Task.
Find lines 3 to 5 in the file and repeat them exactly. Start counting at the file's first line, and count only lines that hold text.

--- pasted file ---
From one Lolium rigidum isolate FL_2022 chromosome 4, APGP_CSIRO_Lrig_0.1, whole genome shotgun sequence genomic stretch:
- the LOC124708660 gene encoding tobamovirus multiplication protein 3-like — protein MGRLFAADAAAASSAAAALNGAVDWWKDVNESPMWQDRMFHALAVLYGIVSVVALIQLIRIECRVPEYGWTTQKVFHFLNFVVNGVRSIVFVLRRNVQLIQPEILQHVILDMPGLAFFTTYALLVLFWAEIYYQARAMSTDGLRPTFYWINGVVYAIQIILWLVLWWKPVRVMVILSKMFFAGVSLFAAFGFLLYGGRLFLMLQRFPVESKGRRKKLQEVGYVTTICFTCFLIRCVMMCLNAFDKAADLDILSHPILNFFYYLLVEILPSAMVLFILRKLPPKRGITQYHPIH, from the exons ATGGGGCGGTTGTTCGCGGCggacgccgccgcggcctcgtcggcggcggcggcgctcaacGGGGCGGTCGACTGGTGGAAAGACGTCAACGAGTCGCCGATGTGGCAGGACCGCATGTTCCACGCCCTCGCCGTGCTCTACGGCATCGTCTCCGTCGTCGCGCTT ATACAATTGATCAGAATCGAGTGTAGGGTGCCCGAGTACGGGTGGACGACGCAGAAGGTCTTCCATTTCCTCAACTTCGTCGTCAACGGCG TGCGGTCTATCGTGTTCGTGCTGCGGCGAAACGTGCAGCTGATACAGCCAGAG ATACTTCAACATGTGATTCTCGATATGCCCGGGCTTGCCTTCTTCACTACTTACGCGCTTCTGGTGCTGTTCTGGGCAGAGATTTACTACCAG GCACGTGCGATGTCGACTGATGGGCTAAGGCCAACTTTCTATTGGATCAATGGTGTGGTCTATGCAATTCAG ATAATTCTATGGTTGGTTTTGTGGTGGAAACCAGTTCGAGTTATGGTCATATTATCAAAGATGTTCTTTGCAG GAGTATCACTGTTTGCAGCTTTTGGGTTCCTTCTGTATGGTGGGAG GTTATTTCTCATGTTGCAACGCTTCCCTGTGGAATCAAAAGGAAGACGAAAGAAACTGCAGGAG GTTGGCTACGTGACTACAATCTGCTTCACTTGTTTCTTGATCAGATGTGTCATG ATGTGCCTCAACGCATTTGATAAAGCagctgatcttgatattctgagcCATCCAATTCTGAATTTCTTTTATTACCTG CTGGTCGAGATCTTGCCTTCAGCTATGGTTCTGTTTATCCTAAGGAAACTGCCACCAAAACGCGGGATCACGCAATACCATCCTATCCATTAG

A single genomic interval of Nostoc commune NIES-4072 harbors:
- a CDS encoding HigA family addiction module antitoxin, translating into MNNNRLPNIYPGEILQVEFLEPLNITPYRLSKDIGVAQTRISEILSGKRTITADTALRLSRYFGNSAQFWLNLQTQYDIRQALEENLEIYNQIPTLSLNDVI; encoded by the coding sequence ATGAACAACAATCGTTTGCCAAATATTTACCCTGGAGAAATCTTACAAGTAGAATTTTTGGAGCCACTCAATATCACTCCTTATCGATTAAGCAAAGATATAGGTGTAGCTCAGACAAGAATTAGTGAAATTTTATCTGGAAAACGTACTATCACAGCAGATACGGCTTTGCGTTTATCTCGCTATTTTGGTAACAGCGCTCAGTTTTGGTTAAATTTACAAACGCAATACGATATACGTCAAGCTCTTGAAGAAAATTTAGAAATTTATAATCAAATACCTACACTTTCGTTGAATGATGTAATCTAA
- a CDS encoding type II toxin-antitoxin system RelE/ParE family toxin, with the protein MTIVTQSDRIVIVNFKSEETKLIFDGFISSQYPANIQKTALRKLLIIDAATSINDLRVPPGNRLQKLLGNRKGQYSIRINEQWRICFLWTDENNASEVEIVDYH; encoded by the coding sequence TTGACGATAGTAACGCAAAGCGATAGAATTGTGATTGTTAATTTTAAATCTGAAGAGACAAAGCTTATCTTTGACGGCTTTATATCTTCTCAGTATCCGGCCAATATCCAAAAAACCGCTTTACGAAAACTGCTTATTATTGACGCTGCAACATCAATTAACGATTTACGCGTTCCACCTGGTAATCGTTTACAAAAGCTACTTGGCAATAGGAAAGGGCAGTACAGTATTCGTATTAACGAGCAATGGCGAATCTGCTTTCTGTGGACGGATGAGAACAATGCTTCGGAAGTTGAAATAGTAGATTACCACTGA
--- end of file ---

A single genomic interval of Nostoc commune NIES-4072 harbors:
- a CDS encoding HigA family addiction module antitoxin, translating into MNNNRLPNIYPGEILQVEFLEPLNITPYRLSKDIGVAQTRISEILSGKRTITADTALRLSRYFGNSAQFWLNLQTQYDIRQALEENLEIYNQIPTLSLNDVI; encoded by the coding sequence ATGAACAACAATCGTTTGCCAAATATTTACCCTGGAGAAATCTTACAAGTAGAATTTTTGGAGCCACTCAATATCACTCCTTATCGATTAAGCAAAGATATAGGTGTAGCTCAGACAAGAATTAGTGAAATTTTATCTGGAAAACGTACTATCACAGCAGATACGGCTTTGCGTTTATCTCGCTATTTTGGTAACAGCGCTCAGTTTTGGTTAAATTTACAAACGCAATACGATATACGTCAAGCTCTTGAAGAAAATTTAGAAATTTATAATCAAATACCTACACTTTCGTTGAATGATGTAATCTAA
- a CDS encoding type II toxin-antitoxin system RelE/ParE family toxin, with the protein MTIVTQSDRIVIVNFKSEETKLIFDGFISSQYPANIQKTALRKLLIIDAATSINDLRVPPGNRLQKLLGNRKGQYSIRINEQWRICFLWTDENNASEVEIVDYH; encoded by the coding sequence TTGACGATAGTAACGCAAAGCGATAGAATTGTGATTGTTAATTTTAAATCTGAAGAGACAAAGCTTATCTTTGACGGCTTTATATCTTCTCAGTATCCGGCCAATATCCAAAAAACCGCTTTACGAAAACTGCTTATTATTGACGCTGCAACATCAATTAACGATTTACGCGTTCCACCTGGTAATCGTTTACAAAAGCTACTTGGCAATAGGAAAGGGCAGTACAGTATTCGTATTAACGAGCAATGGCGAATCTGCTTTCTGTGGACGGATGAGAACAATGCTTCGGAAGTTGAAATAGTAGATTACCACTGA